Articles 1 - 4 of 4
Full-Text Articles in Law
The Bp B1 Bundle Ruling: Federal Statutory Displacement Of General Maritime Law, John Costonis
Among the many unresolved legal questions posed by BP’s Gulf well blowout are whether and to what extent maritime tort negligence remedies escape displacement by relevant federal statutes, including, principally, the Oil Pollution Act of 1990 (OPA or OPA 90). OPA jurisprudence over two decades holds that OPA displaces these remedies. Contrarily, however, the United States District Court for the Eastern District of Louisiana’s decision in In re Oil Spill by the Oil Rig “Deepwater Horizon” (hereinafter B1 Bundle) insists that general maritime law affords a parallel track to OPA’s remedies for economic and property oil discharge ...
Unmasking A Pretext For Res Ipsa Loquitur: A Proposal To Let Employment Discrimination Speak For Itself, William R. Corbett
Has too much tort law been incorporated into the case law under the federal employment discrimination statutes? The debate on this issue has been reinvigorated by the Supreme Court’s decision in Staub v. Proctor Hospital, 131 S. Ct. 1186 (2011). In Staub the Court referred to the Uniformed Services Employment and Reemployment Rights Act, a federal employment discrimination statute, as a “federal tort.” The Court then adopted the tort doctrine of proximate cause as the standard for evaluating subordinate bias (or “cat’s paw”) liability. Staub was not the first case in which the Court has suggested that a ...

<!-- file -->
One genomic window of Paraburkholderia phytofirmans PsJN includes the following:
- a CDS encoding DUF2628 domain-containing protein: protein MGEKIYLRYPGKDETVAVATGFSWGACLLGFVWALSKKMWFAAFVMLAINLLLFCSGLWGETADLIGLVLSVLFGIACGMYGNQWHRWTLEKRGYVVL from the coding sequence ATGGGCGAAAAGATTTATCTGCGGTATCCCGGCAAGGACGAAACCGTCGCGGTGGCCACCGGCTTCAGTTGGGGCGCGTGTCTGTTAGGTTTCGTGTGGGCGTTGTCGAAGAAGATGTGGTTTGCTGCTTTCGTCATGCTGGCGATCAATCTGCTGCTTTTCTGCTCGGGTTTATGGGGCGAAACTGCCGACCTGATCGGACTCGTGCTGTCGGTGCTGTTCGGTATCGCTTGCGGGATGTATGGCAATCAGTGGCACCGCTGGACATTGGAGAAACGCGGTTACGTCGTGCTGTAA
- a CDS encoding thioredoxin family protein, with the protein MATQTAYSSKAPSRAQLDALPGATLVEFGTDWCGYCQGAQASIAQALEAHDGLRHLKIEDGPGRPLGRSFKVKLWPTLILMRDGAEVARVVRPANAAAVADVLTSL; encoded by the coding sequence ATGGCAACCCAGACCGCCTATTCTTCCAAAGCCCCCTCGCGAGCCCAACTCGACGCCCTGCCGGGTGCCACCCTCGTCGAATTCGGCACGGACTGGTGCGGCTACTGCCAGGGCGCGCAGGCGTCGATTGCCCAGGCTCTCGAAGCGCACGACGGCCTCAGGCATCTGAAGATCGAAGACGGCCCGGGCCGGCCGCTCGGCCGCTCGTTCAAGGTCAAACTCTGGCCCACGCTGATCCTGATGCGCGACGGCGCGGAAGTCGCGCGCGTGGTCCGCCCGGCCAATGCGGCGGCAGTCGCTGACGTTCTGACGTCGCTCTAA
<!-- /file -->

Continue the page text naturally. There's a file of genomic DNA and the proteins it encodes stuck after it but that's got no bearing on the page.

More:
Perception And Decision At The Threshold Of Tort Law: Explaining The Infrequency Of Claims, David M. Engel
Although numerous studies have confirmed that tort victims rarely litigate and that most simply "lump" their losses, we lack an understanding of why this should be so. Why do the vast majority of injured persons choose inaction over action? Explanations relying on rational actor theories on the one hand or cultural determinism on the other have been sharply challenged by recent studies of mind, culture, and cognition, particularly with respect to individual responses to physical trauma and disablement. This article, drawing on a broad interdisciplinary literature dealing with injury victims, proposes a new model of perception and decision by persons ...
Segmented Settlements Are Not The Answer: A Response To Professor Squire’S Article, How Collective Settlements Camouflage The Costs Of Shareholder Lawsuits, Christopher C. French
In his recent article, Professor Richard Squire offers a provocative theory in which he claims the underlying claimants in shareholder litigation against corporate policyholders are overcompensated due to what he describes as “cramdown” settlements, under which insurers are forced to settle due to the “duty to contribute” that arises under multi-layered directors and officers (“D&O”) insurance programs. He also offers a novel idea regarding how this problem could be fixed by what he refers to as “segmented” settlements in which each insurer and the policyholder would be allowed to settle separately and consider only its own interests in doing ...